All of the properly compliant webbrowsers that I've seen are still far to eager to render non-standard code. Clearly they do not deserve the same amount (or even order of magnatude) of blame, but this leniency certainly isn't helping the situation.

    • Yeah, if Berners-Lee had just followed the standards of the time and used straight ASCII we wouldn't have to worry about all this jpeg, HTML, javascript, AJAX .. stuff.

  • Reality check (Score:5, Insightful)

    by Fished (574624) <[moc.liamg] [ta] [yrogihpma]> on Tuesday September 29, 2009 @06:10PM (#29586097)

    Dudes... I work at a company whose standard is IE6. Not IE7, not IE8. IE6. And IE6 isn't even compatible with IE8 in some cases.

    The reason Google is releasing Chrome Frame is very simple--so that they can get Google Wave in the door of enterprises who have standardized on IE (including IE6) without having to develop 4 different versions of it (Standards Compliant, IE6, IE7, and IE8). They decided that doing Chrome Frame was easier, cheaper, and better for the future of Google Apps (broadly construed to include Wave) than continuing to pander to IE.

    I don't think they want to "enable" IE users... but they'd rather enable IE users to continue to be stupid than cripple their applications as they've been doing ever since gmail came out. From Google's point of view, this is ALL about the apps, not the browser wars.

  • Chrome Frame will end in growing fragmentation and loss of control for most of us

    You say that like it's a bad thing.

    To the extent that there is any "control," shouldn't it rest with the authors of the spec?

    • by Jugalator (259273)

      Agreed. For all I know, that forces web devs to write according to standards, not browsers. As long as they do this, where's the problem?

      It sounds especially odd because Mozilla is one of the web's greatest standard supporters.

      Maybe, just, maybe, it's envy because Chrome Frame was released for the web both earlier and with a more complete feature set than their own experimental Screaming Monkey project.

    • Re: (Score:3, Insightful)

      by ceoyoyo (59147)

      I kind of like it resting with me. My browser, my control.

      I'm also not all that broken up about it being harder to "manage" information across sessions.

    • Funny, I thought the control should rest with the authors of the site. Who elected the spec writers as decision makers?

      • Re: (Score:3, Interesting)

        Well, if your asking for a vote, I'd vote to give W3C some teeth. Seems to me it should be, 1) User of the browser. 2) W3C. 3) Browser. 4) Web site author.
  • Is Firefox careful to make sure that they are compatible with Flash? Some information is manageable from Firefox and some information from Flash. Yes, it sucks, but it is better that rewriting all of those flash applications to work in IE.

    • Flash plugs into Firefox, not the other way. It's Flash that needs to make sure it's compatible with Firefox.

  • by mr_josh (1001605) on Tuesday September 29, 2009 @06:20PM (#29586181)
    The web developer side of me says, "Yeah, this probably will not add conformity to things."

    The shit-disturber side of me says, "Take that, Redmond."

  • About time (Score:2, Interesting)

    by drkwatr (609301)
    It is about time I started seeing technology of this nature, but we are still not there yet. I would love to see this framework system support plugins that way when I design a site I specify what rendering engine is needed, and the browser simply loads it and renders my page 100% correct 100% of the time. It would also make it easer for the W3C to push standards as they could release their own rendering engine as soon as they are published and everyone could start using them so long as the browser supports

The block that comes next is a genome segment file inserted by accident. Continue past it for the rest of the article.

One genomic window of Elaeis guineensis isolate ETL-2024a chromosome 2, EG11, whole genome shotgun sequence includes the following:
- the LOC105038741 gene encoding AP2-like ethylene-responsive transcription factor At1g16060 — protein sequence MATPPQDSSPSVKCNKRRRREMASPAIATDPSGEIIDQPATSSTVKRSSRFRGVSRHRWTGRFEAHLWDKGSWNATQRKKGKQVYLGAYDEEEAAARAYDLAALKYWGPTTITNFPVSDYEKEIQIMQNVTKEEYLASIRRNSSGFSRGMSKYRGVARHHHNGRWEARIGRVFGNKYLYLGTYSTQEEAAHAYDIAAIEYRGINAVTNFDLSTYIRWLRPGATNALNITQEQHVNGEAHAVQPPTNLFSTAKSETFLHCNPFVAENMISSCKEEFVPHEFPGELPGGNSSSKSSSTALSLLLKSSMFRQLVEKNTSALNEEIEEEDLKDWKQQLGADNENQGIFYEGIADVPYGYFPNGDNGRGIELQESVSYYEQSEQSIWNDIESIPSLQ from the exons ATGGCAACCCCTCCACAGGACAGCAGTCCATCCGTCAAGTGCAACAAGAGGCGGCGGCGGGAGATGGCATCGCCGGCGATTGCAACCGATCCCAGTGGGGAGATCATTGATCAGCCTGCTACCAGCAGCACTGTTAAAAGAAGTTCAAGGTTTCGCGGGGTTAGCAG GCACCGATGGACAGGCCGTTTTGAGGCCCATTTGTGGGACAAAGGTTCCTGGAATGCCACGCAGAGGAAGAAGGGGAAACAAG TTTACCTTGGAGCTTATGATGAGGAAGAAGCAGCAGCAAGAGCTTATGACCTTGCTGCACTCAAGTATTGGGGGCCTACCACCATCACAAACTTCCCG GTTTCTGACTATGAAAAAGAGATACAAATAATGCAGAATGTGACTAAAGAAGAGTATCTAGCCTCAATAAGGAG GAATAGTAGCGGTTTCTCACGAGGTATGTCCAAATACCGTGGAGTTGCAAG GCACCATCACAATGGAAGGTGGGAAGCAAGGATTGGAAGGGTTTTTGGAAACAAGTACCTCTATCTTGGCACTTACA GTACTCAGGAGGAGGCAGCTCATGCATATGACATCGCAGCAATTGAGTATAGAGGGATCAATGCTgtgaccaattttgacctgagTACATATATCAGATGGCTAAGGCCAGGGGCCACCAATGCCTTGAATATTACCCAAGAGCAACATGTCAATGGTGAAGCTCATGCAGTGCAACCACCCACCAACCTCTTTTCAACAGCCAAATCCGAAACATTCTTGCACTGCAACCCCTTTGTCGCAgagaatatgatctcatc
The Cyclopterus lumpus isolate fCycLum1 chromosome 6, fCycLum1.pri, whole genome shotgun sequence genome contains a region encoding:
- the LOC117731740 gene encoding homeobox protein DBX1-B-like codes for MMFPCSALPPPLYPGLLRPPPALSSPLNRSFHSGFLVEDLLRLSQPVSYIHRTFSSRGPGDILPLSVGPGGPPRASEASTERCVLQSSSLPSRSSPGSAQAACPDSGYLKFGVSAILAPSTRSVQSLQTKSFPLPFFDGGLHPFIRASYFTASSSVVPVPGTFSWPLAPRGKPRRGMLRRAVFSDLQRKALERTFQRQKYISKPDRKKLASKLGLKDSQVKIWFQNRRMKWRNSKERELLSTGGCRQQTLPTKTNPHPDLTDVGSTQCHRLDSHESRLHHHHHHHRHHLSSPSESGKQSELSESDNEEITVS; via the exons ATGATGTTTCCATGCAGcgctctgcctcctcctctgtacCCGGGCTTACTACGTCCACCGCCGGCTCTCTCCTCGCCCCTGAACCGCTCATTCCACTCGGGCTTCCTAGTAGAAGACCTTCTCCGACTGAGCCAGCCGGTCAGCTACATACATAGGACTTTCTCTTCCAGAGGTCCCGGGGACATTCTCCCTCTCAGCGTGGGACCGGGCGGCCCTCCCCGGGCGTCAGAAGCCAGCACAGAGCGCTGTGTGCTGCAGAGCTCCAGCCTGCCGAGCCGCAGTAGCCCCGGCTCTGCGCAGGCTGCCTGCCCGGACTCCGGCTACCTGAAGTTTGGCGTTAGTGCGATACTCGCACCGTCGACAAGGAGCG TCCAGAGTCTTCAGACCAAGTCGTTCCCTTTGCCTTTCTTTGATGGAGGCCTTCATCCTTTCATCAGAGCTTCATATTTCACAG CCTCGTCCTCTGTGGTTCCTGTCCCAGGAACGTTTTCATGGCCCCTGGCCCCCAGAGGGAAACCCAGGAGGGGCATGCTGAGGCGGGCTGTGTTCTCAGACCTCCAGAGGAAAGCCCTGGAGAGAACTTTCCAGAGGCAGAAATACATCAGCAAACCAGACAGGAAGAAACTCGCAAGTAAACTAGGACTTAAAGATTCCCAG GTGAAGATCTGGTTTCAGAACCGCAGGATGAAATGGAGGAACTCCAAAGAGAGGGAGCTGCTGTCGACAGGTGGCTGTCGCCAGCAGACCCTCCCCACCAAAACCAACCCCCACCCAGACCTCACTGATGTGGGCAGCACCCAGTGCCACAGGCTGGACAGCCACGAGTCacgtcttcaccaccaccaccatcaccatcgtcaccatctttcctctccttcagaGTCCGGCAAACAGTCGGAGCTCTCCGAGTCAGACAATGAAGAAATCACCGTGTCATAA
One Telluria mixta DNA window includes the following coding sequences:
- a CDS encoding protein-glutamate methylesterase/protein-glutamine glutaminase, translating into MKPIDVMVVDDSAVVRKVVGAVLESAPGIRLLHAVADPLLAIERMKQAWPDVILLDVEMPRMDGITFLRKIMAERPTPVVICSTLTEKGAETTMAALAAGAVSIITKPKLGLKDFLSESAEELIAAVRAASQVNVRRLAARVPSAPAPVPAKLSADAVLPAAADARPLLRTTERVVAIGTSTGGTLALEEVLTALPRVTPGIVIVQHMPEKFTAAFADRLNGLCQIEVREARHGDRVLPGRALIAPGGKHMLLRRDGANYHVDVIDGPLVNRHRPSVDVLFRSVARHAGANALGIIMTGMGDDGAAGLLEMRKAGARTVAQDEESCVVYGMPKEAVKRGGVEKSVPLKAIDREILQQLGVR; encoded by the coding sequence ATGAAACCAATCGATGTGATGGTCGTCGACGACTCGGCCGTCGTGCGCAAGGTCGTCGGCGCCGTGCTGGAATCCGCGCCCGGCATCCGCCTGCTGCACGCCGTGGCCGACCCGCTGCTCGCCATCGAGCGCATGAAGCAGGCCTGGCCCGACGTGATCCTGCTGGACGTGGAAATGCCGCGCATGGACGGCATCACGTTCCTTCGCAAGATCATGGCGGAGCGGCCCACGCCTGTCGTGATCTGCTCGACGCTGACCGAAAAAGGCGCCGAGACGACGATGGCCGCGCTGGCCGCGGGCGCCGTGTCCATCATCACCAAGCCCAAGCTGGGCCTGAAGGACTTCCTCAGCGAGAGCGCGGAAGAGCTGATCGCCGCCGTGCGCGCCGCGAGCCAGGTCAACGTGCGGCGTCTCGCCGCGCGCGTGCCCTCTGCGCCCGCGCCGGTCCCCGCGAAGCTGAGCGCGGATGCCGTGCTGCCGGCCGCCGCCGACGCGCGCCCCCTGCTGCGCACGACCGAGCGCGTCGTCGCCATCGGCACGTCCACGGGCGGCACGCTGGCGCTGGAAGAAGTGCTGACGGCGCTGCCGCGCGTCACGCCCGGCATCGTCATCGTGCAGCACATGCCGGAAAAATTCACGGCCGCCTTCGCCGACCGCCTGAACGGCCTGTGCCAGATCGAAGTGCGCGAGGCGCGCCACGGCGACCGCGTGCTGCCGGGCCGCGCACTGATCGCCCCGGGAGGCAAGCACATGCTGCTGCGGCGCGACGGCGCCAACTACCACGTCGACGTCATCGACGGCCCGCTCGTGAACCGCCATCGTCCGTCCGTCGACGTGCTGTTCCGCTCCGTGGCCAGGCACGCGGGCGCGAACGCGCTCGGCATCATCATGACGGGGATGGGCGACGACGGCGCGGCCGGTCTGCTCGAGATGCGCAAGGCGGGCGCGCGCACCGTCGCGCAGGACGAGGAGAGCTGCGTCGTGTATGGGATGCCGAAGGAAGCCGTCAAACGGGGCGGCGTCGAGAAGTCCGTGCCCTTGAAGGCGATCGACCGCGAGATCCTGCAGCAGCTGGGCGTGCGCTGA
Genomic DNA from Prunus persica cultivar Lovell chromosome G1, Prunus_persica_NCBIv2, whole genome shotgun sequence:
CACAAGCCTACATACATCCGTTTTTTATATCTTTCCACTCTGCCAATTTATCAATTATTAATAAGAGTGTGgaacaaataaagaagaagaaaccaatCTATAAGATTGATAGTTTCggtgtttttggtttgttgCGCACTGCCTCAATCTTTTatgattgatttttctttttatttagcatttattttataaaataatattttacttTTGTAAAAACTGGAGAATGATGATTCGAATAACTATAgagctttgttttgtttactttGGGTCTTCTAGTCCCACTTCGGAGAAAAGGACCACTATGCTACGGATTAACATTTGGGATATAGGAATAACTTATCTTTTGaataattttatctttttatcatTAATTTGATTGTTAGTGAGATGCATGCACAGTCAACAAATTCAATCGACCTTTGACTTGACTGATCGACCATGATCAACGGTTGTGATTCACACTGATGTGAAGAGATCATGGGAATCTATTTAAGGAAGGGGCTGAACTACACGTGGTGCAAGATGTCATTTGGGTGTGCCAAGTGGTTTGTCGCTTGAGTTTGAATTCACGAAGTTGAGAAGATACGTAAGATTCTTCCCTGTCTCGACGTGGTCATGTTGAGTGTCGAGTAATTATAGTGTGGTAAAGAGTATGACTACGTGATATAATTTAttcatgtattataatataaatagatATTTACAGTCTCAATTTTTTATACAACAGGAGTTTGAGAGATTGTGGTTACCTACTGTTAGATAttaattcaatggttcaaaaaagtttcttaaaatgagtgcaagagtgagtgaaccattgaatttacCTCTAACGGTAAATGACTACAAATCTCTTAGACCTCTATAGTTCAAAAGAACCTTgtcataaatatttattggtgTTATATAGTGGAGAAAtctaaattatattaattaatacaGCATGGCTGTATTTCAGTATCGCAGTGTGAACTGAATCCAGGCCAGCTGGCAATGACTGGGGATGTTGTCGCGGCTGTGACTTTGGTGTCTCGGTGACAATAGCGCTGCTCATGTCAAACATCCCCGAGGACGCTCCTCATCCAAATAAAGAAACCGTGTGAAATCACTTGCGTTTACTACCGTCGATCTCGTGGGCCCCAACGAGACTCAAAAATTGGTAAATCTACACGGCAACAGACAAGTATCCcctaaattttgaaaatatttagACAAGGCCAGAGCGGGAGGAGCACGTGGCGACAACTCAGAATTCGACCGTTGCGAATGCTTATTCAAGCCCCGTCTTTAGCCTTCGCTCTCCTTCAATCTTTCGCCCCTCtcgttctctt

• So everyone would be forced to have all the rendering engines installed? That makes no sense.

      And for web developers, it would be the same mess it is today: some people would have Gecko and Trident, but not Webkit, others would have Webkit and Gecko, but not Trident, etc.
      Of course, you can say that the browser would come with all the rendering engines, but it's much easier to fix the stardards than that.

      • Re: (Score:3, Insightful)

        The standards aren't broken. What is broken is Microsoft's browsers. Its easier to build plugins to fix IE than it is to wrestle control of Microsoft away and force them to fix IE. Hopefully, if this plugin sees enough use, that in itself will leverage MS to fix IE. Note: it will NOT be the same mess as today, because instead of having to code for Gecko, Trident, and Webkit, you could choose one (preferably standards compliant) and code to just that one, and let the plugin do the work. While the *easy*
  • These sound-byte-type pot-shots accomplish nothing.

  • by DaveV1.0 (203135) on Tuesday September 29, 2009 @06:34PM (#29586281) Journal

    Who said soup is a bad thing? I like soup, damn it!

  • "This defeats one of the most important ways in which a browser can help people manage their [Web] experience.'"

    I don't want to manage my Web experience.

    I want to enjoy it.

    I know there are all sorts of reasons why different browsers have to be accomodated. But it's still wrong.

    They are doing it wrong.

  • this must be stopped!

  • by techdavis (939834) on Tuesday September 29, 2009 @06:56PM (#29586531)
    Odd - I have for the past few years always used the "IE Tab" plugin for Firefox - that makes the pages render in IE (for IE specific sites, like windows update). Isn't that EXACTLY the same thing?
  • Waitress? Hey, Waitress! I don't mean to be rude, but I only get 30 minutes for lunch!! One big bowl of Browser Soup, and extra addons, please!!

  • Google Frame (Score:5, Insightful)

    by slimjim8094 (941042) <slashdot3@justconnected . n et> on Tuesday September 29, 2009 @07:02PM (#29586607)